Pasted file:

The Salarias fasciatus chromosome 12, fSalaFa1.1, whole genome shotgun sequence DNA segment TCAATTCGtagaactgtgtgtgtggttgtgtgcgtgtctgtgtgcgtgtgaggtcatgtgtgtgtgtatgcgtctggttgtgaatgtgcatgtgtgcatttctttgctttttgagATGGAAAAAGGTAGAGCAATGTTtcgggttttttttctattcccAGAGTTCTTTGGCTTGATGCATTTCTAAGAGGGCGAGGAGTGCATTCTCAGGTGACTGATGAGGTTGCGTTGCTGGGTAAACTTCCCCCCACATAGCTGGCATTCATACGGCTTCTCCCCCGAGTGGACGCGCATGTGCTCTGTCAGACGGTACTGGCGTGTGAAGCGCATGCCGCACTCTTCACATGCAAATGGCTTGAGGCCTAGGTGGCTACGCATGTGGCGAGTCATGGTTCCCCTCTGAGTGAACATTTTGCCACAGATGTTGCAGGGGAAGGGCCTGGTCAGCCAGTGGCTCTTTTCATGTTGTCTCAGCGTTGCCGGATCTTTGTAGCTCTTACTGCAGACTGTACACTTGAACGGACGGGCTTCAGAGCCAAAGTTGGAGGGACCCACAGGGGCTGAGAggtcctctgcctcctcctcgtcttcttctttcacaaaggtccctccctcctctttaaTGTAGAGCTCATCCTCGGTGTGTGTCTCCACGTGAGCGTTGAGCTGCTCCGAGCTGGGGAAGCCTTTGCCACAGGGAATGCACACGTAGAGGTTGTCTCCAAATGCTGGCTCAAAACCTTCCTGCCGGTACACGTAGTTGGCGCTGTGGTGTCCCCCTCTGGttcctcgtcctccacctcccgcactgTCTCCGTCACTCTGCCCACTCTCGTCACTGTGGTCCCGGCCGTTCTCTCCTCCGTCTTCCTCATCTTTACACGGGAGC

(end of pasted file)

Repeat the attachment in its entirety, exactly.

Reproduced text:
The Salarias fasciatus chromosome 12, fSalaFa1.1, whole genome shotgun sequence DNA segment TCAATTCGtagaactgtgtgtgtggttgtgtgcgtgtctgtgtgcgtgtgaggtcatgtgtgtgtgtatgcgtctggttgtgaatgtgcatgtgtgcatttctttgctttttgagATGGAAAAAGGTAGAGCAATGTTtcgggttttttttctattcccAGAGTTCTTTGGCTTGATGCATTTCTAAGAGGGCGAGGAGTGCATTCTCAGGTGACTGATGAGGTTGCGTTGCTGGGTAAACTTCCCCCCACATAGCTGGCATTCATACGGCTTCTCCCCCGAGTGGACGCGCATGTGCTCTGTCAGACGGTACTGGCGTGTGAAGCGCATGCCGCACTCTTCACATGCAAATGGCTTGAGGCCTAGGTGGCTACGCATGTGGCGAGTCATGGTTCCCCTCTGAGTGAACATTTTGCCACAGATGTTGCAGGGGAAGGGCCTGGTCAGCCAGTGGCTCTTTTCATGTTGTCTCAGCGTTGCCGGATCTTTGTAGCTCTTACTGCAGACTGTACACTTGAACGGACGGGCTTCAGAGCCAAAGTTGGAGGGACCCACAGGGGCTGAGAggtcctctgcctcctcctcgtcttcttctttcacaaaggtccctccctcctctttaaTGTAGAGCTCATCCTCGGTGTGTGTCTCCACGTGAGCGTTGAGCTGCTCCGAGCTGGGGAAGCCTTTGCCACAGGGAATGCACACGTAGAGGTTGTCTCCAAATGCTGGCTCAAAACCTTCCTGCCGGTACACGTAGTTGGCGCTGTGGTGTCCCCCTCTGGttcctcgtcctccacctcccgcactgTCTCCGTCACTCTGCCCACTCTCGTCACTGTGGTCCCGGCCGTTCTCTCCTCCGTCTTCCTCATCTTTACACGGGAGC